- Interpersonal and Emotional Skills: Reading people/groups/situations, Emotional self-awareness, Emotional articulation, Emotional regulation, Active Listening, Empathy, Conflict Resolution Skills, Counseling Skills

- Technical and Domain Expertise: Domain knowledge, Education related to a field, Publication in a specific subject, Financial Acumen, Expertise in Crisis Management

- Analytical and Cognitive Abilities: Forethought, Meta-cognition, Thinking on your feet, Strategic Thinking

- Communication Skills: Communicating graphically, Communicating with slides, Communicating in prose, Storytelling, Public Speaking, Argumentation

- Innovation and Creativity: Envisioning, Innovation

- Leadership and Management: Decision-making, Negotiation Skills, Time Management, Risk-taking

5. Societal and Relational Power:

Weight/fitness, Social connections, Professional connections, Age dynamics in a profession, Gravitas, Experience in diverse fields, Enthusiasm, Confidence, Manners, Historical knowledge, Reputation, Reading skills (people, groups, situations), Politics, Knowledge of literature, Forethought, Availability of free time, Economic power (money), Branding, Recognition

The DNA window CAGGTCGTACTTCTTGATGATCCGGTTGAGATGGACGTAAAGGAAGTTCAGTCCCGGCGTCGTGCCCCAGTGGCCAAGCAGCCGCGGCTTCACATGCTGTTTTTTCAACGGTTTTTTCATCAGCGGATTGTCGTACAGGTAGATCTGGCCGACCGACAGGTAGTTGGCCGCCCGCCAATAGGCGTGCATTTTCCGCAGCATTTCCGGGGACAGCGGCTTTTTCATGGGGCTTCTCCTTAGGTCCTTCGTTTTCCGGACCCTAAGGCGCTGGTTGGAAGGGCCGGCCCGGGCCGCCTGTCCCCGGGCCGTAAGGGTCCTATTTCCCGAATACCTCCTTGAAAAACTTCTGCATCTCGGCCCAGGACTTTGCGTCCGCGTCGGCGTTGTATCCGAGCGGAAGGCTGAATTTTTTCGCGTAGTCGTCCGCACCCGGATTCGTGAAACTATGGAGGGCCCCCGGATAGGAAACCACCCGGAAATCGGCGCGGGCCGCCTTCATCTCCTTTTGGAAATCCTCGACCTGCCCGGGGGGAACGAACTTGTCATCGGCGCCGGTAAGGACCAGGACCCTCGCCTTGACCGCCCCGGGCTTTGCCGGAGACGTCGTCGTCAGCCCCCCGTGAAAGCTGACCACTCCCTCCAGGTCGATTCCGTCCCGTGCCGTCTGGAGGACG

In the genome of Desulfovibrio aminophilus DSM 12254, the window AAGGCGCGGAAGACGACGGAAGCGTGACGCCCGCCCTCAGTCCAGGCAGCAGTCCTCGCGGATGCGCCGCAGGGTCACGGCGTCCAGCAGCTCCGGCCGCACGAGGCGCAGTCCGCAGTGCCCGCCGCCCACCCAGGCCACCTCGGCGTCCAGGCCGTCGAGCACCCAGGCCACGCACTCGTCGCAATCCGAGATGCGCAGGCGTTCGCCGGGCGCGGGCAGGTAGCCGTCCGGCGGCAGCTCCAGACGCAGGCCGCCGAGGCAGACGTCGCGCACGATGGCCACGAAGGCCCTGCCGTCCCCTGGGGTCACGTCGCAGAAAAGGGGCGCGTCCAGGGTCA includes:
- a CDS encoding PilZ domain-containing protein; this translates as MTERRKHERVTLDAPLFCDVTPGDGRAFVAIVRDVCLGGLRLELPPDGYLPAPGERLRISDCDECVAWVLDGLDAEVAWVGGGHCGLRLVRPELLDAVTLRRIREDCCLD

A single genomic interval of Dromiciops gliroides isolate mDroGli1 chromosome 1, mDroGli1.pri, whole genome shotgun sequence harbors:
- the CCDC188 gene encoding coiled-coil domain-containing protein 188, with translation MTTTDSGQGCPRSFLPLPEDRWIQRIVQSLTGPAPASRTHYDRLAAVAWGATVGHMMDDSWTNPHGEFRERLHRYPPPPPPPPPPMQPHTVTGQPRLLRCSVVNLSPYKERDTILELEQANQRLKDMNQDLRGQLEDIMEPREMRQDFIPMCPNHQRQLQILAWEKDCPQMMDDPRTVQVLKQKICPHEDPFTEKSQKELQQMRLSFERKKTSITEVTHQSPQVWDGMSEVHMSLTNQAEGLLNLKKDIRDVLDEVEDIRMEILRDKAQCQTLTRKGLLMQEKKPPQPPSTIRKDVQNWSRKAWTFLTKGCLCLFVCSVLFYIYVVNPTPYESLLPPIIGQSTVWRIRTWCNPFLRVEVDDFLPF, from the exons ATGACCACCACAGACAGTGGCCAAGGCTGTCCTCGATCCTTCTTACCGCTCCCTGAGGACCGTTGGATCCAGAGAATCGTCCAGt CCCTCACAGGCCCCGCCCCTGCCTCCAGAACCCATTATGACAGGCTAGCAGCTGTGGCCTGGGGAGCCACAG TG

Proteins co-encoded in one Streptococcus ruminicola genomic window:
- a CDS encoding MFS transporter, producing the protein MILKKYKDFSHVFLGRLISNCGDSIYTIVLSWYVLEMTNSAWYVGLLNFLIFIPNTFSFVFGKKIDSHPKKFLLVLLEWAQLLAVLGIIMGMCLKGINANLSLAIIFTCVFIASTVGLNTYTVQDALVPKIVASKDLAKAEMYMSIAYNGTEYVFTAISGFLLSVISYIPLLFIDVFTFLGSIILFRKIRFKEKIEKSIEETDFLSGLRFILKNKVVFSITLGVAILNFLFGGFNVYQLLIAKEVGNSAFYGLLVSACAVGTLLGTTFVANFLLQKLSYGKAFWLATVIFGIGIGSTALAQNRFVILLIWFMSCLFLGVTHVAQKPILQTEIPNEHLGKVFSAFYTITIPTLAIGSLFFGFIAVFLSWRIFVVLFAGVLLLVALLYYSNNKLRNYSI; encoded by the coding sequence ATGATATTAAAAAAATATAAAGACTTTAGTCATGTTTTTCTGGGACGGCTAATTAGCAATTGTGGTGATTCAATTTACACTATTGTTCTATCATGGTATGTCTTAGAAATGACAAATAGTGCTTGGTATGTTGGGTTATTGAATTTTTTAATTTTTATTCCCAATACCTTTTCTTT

6. Personal Attributes and Habits:

Free time availability, Gym time, Thinking on your feet, Extensive vocabulary, Argumentation skills, Graphic communication, Slide communication, Prose communication, Storytelling, Envisioning future scenarios, Unique personal style (like starting meetings with a banjo)

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Reminds me of this: https://en.m.wikipedia.org/wiki/Symbolic_violence

for a philosophical perspective on the topic

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Rule 1, 12 Rules of Life, Peterson. Be like a Lobster 🦞, "To stand up straight with your shoulders back is to accept the terrible responsibility of life, with eyes wide open", holding the hierarchy:)